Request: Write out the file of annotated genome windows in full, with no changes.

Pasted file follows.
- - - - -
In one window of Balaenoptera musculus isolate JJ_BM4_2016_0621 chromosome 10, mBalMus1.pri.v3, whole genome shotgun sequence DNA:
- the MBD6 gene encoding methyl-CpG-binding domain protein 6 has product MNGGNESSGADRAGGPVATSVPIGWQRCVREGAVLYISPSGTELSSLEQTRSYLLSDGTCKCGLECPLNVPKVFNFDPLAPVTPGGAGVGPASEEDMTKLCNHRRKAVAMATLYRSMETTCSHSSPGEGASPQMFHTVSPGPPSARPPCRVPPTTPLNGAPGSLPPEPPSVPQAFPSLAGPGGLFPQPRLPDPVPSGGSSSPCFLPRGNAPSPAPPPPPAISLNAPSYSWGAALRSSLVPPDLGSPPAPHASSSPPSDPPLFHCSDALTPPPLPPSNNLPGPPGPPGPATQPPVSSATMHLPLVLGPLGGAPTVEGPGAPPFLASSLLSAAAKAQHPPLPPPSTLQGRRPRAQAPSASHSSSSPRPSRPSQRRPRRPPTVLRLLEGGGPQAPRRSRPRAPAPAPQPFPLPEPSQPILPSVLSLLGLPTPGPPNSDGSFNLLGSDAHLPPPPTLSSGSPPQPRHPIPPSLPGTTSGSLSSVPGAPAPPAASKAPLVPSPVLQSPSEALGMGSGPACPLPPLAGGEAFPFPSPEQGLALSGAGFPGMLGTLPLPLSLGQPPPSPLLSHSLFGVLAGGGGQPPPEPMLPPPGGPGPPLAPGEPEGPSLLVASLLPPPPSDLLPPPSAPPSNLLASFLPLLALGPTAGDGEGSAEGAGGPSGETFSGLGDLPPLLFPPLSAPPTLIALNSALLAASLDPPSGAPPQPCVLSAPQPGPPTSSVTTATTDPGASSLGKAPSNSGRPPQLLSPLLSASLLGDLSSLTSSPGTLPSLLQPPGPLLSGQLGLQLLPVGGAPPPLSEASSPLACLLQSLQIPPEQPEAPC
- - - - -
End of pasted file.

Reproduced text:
In one window of Balaenoptera musculus isolate JJ_BM4_2016_0621 chromosome 10, mBalMus1.pri.v3, whole genome shotgun sequence DNA:
- the MBD6 gene encoding methyl-CpG-binding domain protein 6 has product MNGGNESSGADRAGGPVATSVPIGWQRCVREGAVLYISPSGTELSSLEQTRSYLLSDGTCKCGLECPLNVPKVFNFDPLAPVTPGGAGVGPASEEDMTKLCNHRRKAVAMATLYRSMETTCSHSSPGEGASPQMFHTVSPGPPSARPPCRVPPTTPLNGAPGSLPPEPPSVPQAFPSLAGPGGLFPQPRLPDPVPSGGSSSPCFLPRGNAPSPAPPPPPAISLNAPSYSWGAALRSSLVPPDLGSPPAPHASSSPPSDPPLFHCSDALTPPPLPPSNNLPGPPGPPGPATQPPVSSATMHLPLVLGPLGGAPTVEGPGAPPFLASSLLSAAAKAQHPPLPPPSTLQGRRPRAQAPSASHSSSSPRPSRPSQRRPRRPPTVLRLLEGGGPQAPRRSRPRAPAPAPQPFPLPEPSQPILPSVLSLLGLPTPGPPNSDGSFNLLGSDAHLPPPPTLSSGSPPQPRHPIPPSLPGTTSGSLSSVPGAPAPPAASKAPLVPSPVLQSPSEALGMGSGPACPLPPLAGGEAFPFPSPEQGLALSGAGFPGMLGTLPLPLSLGQPPPSPLLSHSLFGVLAGGGGQPPPEPMLPPPGGPGPPLAPGEPEGPSLLVASLLPPPPSDLLPPPSAPPSNLLASFLPLLALGPTAGDGEGSAEGAGGPSGETFSGLGDLPPLLFPPLSAPPTLIALNSALLAASLDPPSGAPPQPCVLSAPQPGPPTSSVTTATTDPGASSLGKAPSNSGRPPQLLSPLLSASLLGDLSSLTSSPGTLPSLLQPPGPLLSGQLGLQLLPVGGAPPPLSEASSPLACLLQSLQIPPEQPEAPC